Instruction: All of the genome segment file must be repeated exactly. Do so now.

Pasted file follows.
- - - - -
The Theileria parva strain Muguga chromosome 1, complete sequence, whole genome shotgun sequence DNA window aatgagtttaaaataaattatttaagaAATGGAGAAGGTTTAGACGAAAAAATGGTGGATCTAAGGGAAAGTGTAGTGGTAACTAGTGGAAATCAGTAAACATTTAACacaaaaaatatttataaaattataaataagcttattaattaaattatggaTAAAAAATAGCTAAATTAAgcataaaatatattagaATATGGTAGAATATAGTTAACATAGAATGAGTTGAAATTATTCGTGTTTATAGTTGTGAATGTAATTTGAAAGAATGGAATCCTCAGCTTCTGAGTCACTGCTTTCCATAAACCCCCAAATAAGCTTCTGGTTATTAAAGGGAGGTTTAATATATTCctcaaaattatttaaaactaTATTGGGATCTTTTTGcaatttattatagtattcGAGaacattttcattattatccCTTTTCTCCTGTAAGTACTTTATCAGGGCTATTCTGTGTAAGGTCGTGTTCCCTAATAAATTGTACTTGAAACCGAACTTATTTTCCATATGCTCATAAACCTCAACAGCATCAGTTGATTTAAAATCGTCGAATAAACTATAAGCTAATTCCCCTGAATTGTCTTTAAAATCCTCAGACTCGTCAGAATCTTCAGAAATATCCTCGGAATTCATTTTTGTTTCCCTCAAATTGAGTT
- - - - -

The Theileria parva strain Muguga chromosome 1, complete sequence, whole genome shotgun sequence DNA window aatgagtttaaaataaattatttaagaAATGGAGAAGGTTTAGACGAAAAAATGGTGGATCTAAGGGAAAGTGTAGTGGTAACTAGTGGAAATCAGTAAACATTTAACacaaaaaatatttataaaattataaataagcttattaattaaattatggaTAAAAAATAGCTAAATTAAgcataaaatatattagaATATGGTAGAATATAGTTAACATAGAATGAGTTGAAATTATTCGTGTTTATAGTTGTGAATGTAATTTGAAAGAATGGAATCCTCAGCTTCTGAGTCACTGCTTTCCATAAACCCCCAAATAAGCTTCTGGTTATTAAAGGGAGGTTTAATATATTCctcaaaattatttaaaactaTATTGGGATCTTTTTGcaatttattatagtattcGAGaacattttcattattatccCTTTTCTCCTGTAAGTACTTTATCAGGGCTATTCTGTGTAAGGTCGTGTTCCCTAATAAATTGTACTTGAAACCGAACTTATTTTCCATATGCTCATAAACCTCAACAGCATCAGTTGATTTAAAATCGTCGAATAAACTATAAGCTAATTCCCCTGAATTGTCTTTAAAATCCTCAGACTCGTCAGAATCTTCAGAAATATCCTCGGAATTCATTTTTGTTTCCCTCAAATTGAGTT